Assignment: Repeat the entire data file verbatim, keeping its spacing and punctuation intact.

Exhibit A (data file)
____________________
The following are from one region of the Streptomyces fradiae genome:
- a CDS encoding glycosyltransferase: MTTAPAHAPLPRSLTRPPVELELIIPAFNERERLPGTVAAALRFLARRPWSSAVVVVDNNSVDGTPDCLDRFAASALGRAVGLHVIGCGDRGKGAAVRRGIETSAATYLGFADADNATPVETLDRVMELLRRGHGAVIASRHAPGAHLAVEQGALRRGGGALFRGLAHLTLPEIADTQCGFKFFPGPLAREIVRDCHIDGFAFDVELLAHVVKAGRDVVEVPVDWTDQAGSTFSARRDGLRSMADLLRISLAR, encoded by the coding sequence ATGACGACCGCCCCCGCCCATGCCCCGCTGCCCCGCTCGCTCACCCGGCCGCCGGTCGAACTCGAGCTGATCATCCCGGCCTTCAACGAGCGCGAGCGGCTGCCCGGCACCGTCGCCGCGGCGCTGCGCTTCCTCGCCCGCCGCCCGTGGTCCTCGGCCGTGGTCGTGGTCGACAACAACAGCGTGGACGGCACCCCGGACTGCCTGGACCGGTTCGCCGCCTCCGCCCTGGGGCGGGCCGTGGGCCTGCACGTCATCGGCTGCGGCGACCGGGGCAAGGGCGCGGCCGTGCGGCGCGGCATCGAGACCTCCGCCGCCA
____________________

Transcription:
The following are from one region of the Streptomyces fradiae genome:
- a CDS encoding glycosyltransferase: MTTAPAHAPLPRSLTRPPVELELIIPAFNERERLPGTVAAALRFLARRPWSSAVVVVDNNSVDGTPDCLDRFAASALGRAVGLHVIGCGDRGKGAAVRRGIETSAATYLGFADADNATPVETLDRVMELLRRGHGAVIASRHAPGAHLAVEQGALRRGGGALFRGLAHLTLPEIADTQCGFKFFPGPLAREIVRDCHIDGFAFDVELLAHVVKAGRDVVEVPVDWTDQAGSTFSARRDGLRSMADLLRISLAR, encoded by the coding sequence ATGACGACCGCCCCCGCCCATGCCCCGCTGCCCCGCTCGCTCACCCGGCCGCCGGTCGAACTCGAGCTGATCATCCCGGCCTTCAACGAGCGCGAGCGGCTGCCCGGCACCGTCGCCGCGGCGCTGCGCTTCCTCGCCCGCCGCCCGTGGTCCTCGGCCGTGGTCGTGGTCGACAACAACAGCGTGGACGGCACCCCGGACTGCCTGGACCGGTTCGCCGCCTCCGCCCTGGGGCGGGCCGTGGGCCTGCACGTCATCGGCTGCGGCGACCGGGGCAAGGGCGCGGCCGTGCGGCGCGGCATCGAGACCTCCGCCGCCA